teflon tape fills gaps very nicely, and molds itself into whatever
space is available. The rear-view mirror on my '84 car was loose,
rattling, and un-repairable, so I wrapped a bunch of teflon tape
around the base where it connects to the car. It took quite a bit of
tape, but it worked very well, no wobble.
On 12 /09/08 , at 02 /04/09, 11:44 AM, Britt Griswold wrote:
> The Smithsonian uses glass lids held in place with the traditional
> fruit canning mechanism: a rubber gasket and a pressure seal
> applied with the metal lever lock. Though the teflon covered
> threads sounds promising...
> Bruce Bartrug wrote:
>> Catherine Bursh wrote:
>> On the tape subject.... Anyone know the correct tape to use to
>> seal the
>> lids of specimen jars with alcohol in them? I'm tempted to use black
>> electrical tape but not sure if the alcohol fumes will mess with the
>> glue on the tape.
>> The purpose of the tape is to slow the evaporation that takes
>> place even
>> with a threaded top.
>> Catherine, I have two suggestions for you -- neither of which,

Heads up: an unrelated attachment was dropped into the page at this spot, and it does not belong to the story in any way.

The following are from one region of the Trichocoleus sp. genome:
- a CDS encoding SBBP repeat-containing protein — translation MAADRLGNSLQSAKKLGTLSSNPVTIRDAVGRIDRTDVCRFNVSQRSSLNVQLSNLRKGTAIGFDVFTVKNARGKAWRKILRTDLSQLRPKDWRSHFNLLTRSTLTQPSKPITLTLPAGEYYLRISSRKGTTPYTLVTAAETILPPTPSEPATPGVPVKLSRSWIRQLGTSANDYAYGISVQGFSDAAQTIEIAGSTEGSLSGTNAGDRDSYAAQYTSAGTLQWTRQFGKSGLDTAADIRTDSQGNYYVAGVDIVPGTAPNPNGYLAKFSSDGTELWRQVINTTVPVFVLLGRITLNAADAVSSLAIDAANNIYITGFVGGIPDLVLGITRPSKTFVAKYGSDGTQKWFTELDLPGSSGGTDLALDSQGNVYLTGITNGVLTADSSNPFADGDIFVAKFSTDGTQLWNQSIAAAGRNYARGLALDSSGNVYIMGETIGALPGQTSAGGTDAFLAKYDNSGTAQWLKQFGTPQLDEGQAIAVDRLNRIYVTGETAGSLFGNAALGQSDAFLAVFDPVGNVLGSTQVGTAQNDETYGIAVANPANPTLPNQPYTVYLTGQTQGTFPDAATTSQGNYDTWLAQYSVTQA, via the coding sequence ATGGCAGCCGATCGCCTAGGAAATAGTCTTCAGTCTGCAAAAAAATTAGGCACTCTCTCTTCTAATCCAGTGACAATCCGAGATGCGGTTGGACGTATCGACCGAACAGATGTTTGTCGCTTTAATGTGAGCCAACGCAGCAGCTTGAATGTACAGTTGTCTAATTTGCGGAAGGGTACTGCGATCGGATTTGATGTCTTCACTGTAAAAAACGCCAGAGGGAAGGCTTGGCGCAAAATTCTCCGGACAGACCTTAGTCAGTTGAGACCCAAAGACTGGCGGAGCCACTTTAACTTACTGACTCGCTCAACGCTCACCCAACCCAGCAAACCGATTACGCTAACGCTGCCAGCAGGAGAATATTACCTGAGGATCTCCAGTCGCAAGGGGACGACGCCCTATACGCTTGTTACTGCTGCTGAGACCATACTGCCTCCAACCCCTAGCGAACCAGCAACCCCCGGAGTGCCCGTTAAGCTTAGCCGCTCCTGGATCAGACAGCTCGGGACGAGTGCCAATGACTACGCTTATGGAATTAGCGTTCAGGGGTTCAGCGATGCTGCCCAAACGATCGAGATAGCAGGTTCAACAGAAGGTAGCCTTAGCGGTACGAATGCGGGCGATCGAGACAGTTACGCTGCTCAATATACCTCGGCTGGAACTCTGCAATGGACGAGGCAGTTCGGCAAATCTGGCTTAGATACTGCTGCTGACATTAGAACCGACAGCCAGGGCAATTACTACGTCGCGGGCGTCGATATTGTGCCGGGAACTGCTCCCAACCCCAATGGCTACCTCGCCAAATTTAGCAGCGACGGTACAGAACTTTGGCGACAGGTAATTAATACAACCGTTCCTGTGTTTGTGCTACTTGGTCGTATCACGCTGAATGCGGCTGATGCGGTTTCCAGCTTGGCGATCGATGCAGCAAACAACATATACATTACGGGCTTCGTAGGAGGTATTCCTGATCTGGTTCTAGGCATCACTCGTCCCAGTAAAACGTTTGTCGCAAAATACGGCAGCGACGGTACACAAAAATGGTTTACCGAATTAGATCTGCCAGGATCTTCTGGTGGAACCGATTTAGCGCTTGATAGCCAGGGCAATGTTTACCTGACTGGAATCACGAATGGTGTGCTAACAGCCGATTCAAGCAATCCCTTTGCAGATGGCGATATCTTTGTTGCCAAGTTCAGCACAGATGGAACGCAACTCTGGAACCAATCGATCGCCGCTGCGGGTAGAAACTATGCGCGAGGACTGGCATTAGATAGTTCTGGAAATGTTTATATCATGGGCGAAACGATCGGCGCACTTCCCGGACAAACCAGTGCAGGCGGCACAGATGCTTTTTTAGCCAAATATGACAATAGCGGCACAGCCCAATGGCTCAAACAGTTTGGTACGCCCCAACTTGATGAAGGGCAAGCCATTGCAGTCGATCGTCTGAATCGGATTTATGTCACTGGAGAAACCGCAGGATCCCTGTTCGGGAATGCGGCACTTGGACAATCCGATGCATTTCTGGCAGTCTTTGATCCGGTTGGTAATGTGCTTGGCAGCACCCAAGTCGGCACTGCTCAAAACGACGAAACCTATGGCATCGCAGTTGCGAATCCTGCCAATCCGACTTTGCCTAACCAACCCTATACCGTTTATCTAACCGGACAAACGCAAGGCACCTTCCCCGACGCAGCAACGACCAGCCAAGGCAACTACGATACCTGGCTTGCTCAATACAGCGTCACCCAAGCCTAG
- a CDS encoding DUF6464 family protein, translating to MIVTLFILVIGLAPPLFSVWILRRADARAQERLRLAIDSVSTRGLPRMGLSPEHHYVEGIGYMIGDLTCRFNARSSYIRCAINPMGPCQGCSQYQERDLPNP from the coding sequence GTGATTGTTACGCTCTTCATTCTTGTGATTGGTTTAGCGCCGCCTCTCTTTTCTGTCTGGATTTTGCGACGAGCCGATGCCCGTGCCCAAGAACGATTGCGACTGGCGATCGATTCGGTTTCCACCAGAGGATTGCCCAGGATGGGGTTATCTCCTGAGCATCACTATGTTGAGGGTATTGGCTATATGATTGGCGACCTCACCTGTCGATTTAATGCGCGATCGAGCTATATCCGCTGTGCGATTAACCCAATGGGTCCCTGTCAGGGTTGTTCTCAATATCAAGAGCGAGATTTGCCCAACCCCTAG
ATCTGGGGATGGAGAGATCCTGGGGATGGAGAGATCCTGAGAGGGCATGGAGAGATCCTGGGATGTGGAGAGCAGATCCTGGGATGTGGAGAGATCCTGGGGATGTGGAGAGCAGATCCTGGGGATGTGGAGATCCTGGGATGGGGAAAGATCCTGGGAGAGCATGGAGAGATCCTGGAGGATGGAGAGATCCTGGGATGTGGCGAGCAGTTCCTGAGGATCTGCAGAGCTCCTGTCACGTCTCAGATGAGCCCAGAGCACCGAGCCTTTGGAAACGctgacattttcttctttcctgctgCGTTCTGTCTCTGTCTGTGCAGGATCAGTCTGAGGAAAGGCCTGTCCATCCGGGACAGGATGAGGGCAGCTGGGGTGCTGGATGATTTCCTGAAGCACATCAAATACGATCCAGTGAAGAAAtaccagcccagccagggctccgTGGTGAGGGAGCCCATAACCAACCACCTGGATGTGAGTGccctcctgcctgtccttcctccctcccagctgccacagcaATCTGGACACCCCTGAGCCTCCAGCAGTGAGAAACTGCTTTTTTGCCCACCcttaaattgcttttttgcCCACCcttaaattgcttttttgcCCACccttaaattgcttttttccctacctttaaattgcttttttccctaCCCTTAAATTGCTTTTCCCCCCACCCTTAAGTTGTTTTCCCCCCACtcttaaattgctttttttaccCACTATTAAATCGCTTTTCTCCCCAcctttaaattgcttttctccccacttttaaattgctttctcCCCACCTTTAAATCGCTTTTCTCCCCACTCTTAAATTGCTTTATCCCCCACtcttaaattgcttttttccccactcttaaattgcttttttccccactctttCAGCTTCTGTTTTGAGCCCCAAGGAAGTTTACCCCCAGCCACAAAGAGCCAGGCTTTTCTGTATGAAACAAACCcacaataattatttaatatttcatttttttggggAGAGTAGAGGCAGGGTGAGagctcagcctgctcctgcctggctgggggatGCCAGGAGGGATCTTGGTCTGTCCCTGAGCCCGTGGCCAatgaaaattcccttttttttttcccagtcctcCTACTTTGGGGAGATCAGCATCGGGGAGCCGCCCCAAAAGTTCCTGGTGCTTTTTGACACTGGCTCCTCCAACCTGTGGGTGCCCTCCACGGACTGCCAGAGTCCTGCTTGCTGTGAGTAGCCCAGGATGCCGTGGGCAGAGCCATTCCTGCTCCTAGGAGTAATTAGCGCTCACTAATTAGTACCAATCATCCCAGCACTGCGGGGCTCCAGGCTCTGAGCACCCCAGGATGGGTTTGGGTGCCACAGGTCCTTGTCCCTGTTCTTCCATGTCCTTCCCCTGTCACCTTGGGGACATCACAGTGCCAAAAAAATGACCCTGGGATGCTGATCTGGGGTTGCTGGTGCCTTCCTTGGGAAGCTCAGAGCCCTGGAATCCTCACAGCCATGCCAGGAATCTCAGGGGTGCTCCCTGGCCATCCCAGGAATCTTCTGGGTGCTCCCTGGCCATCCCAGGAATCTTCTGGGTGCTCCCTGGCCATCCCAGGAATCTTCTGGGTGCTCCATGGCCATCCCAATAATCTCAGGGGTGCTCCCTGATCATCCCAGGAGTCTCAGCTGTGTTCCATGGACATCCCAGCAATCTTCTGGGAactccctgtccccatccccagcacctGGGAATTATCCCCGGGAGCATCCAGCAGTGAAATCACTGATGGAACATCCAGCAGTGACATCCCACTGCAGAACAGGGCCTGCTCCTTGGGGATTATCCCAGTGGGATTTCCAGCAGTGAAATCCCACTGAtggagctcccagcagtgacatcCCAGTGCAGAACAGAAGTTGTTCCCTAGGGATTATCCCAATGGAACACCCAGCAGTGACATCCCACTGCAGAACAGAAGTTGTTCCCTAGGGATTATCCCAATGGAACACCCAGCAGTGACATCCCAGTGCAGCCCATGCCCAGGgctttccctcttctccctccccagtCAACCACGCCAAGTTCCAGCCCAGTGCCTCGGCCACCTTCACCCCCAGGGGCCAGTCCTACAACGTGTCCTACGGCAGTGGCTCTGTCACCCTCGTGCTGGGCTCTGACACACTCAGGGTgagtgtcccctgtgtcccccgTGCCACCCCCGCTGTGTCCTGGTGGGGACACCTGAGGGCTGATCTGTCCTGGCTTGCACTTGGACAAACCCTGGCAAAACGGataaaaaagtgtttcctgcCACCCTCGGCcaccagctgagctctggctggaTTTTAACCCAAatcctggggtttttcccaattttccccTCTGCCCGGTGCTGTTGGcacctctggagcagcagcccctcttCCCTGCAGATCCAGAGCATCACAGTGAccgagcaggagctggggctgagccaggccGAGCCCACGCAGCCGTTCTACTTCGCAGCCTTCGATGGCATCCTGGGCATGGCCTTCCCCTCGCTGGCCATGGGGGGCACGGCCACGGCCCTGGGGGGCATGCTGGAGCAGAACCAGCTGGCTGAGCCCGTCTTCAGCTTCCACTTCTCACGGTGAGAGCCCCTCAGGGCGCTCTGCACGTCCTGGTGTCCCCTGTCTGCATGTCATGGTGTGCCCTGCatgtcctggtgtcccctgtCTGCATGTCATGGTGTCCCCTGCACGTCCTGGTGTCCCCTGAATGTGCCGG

>> however, I've actually tested for the purpose you indicated.
>> The first is teflon plumbers' tape. Which is not really tape per
>> se (it has no adhesive) but is simply a thin film of a very inert
>> and useful material. One wraps the tape on the threads to be
>> sealed and tightens the lid. Very good at sealing the slightest
>> leaks, even in gas lines. I used it many decades ago to seal
>> brass joints in gas lines for chromatographs -- a instrument used
>> to analyse chemical substances. Try to find some wide enough to
>> fit the threads in question.
>> The second is a type of seal used to seal lids of packaged
>> chemicals. It's a circular sleeve of shrink-wrap type material
>> that one positions around a jar or bottle lid and then shrinks
>> with a hair-dryer.
>> As I said, I've not tested these specifically for the application
>> you've mentioned, but I strongly suspect using both would
>> significantly reduce alcohol evaporation from a speciman
>> container. I'm suspecting you're already using glass jars and
>> metal lids?
Gail W. Guth
Guth Illustration & Design
139 Lathrop Avenue
Battle Creek, MI 49014-5076